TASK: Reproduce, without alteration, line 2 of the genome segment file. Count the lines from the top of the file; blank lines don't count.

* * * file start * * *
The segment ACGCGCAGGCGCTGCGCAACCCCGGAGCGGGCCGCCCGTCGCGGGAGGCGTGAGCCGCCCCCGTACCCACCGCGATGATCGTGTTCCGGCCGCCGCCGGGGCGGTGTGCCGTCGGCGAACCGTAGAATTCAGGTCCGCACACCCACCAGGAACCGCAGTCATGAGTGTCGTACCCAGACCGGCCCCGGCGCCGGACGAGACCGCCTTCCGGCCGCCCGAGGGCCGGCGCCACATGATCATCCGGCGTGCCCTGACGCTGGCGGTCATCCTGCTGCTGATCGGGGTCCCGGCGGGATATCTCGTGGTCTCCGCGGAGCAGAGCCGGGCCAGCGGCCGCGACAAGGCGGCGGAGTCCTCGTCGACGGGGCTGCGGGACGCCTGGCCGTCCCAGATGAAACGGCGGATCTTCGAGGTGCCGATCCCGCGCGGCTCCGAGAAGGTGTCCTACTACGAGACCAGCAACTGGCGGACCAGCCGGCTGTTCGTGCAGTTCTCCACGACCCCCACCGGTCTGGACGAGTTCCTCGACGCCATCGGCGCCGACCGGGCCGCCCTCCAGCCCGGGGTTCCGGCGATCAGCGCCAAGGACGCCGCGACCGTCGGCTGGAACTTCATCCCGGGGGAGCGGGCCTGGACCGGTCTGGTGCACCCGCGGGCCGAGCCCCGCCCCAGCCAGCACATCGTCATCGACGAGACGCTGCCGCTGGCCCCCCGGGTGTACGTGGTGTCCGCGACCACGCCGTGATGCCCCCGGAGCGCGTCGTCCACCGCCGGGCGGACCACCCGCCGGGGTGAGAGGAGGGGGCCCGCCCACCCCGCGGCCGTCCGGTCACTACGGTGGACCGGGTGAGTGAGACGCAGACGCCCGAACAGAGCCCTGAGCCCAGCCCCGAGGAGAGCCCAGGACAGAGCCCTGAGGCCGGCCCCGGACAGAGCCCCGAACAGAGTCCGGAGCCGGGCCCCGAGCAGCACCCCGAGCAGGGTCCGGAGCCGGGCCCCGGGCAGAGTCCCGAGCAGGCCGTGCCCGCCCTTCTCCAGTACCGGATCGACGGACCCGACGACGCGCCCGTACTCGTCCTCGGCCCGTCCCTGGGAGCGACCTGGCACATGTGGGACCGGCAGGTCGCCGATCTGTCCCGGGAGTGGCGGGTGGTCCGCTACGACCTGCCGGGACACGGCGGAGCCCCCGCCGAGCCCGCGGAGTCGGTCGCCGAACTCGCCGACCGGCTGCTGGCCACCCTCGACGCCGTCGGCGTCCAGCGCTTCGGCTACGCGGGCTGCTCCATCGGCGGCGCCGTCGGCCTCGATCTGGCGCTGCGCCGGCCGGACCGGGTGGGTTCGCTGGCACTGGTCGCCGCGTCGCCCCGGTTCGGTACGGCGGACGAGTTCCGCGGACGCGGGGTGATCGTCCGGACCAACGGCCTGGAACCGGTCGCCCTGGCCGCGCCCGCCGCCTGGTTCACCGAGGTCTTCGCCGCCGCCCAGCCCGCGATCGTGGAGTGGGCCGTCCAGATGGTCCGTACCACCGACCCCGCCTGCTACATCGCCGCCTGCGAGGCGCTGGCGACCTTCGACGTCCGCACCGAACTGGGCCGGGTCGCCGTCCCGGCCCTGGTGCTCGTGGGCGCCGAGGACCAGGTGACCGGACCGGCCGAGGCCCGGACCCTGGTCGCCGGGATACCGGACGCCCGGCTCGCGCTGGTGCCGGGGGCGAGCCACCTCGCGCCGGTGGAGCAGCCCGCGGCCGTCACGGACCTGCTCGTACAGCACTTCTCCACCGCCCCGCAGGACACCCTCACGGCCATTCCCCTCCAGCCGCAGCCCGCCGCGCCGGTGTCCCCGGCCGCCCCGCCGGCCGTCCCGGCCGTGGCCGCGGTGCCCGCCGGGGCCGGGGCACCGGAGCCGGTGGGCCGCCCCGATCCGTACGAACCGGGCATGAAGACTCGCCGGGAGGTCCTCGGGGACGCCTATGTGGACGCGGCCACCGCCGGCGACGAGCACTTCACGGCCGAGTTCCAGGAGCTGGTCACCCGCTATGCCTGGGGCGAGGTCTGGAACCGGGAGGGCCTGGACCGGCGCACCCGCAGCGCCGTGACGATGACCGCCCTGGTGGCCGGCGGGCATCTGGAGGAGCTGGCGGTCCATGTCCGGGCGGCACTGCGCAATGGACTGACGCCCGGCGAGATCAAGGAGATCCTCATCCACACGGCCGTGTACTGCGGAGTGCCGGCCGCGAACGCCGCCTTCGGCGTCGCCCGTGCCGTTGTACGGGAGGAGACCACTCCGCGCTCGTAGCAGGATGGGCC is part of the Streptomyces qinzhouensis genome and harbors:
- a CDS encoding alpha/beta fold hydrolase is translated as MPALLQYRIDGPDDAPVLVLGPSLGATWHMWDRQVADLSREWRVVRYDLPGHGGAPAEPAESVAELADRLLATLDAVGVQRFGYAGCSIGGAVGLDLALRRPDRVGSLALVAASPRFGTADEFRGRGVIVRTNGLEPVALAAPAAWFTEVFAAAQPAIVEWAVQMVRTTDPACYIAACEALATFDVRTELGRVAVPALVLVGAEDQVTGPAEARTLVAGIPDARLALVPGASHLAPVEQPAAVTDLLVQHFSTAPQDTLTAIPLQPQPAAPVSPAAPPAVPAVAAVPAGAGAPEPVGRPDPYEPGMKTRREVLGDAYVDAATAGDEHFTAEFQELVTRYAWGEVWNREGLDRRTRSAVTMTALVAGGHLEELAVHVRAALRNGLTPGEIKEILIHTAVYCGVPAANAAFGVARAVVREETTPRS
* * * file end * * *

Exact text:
- a CDS encoding alpha/beta fold hydrolase is translated as MPALLQYRIDGPDDAPVLVLGPSLGATWHMWDRQVADLSREWRVVRYDLPGHGGAPAEPAESVAELADRLLATLDAVGVQRFGYAGCSIGGAVGLDLALRRPDRVGSLALVAASPRFGTADEFRGRGVIVRTNGLEPVALAAPAAWFTEVFAAAQPAIVEWAVQMVRTTDPACYIAACEALATFDVRTELGRVAVPALVLVGAEDQVTGPAEARTLVAGIPDARLALVPGASHLAPVEQPAAVTDLLVQHFSTAPQDTLTAIPLQPQPAAPVSPAAPPAVPAVAAVPAGAGAPEPVGRPDPYEPGMKTRREVLGDAYVDAATAGDEHFTAEFQELVTRYAWGEVWNREGLDRRTRSAVTMTALVAGGHLEELAVHVRAALRNGLTPGEIKEILIHTAVYCGVPAANAAFGVARAVVREETTPRS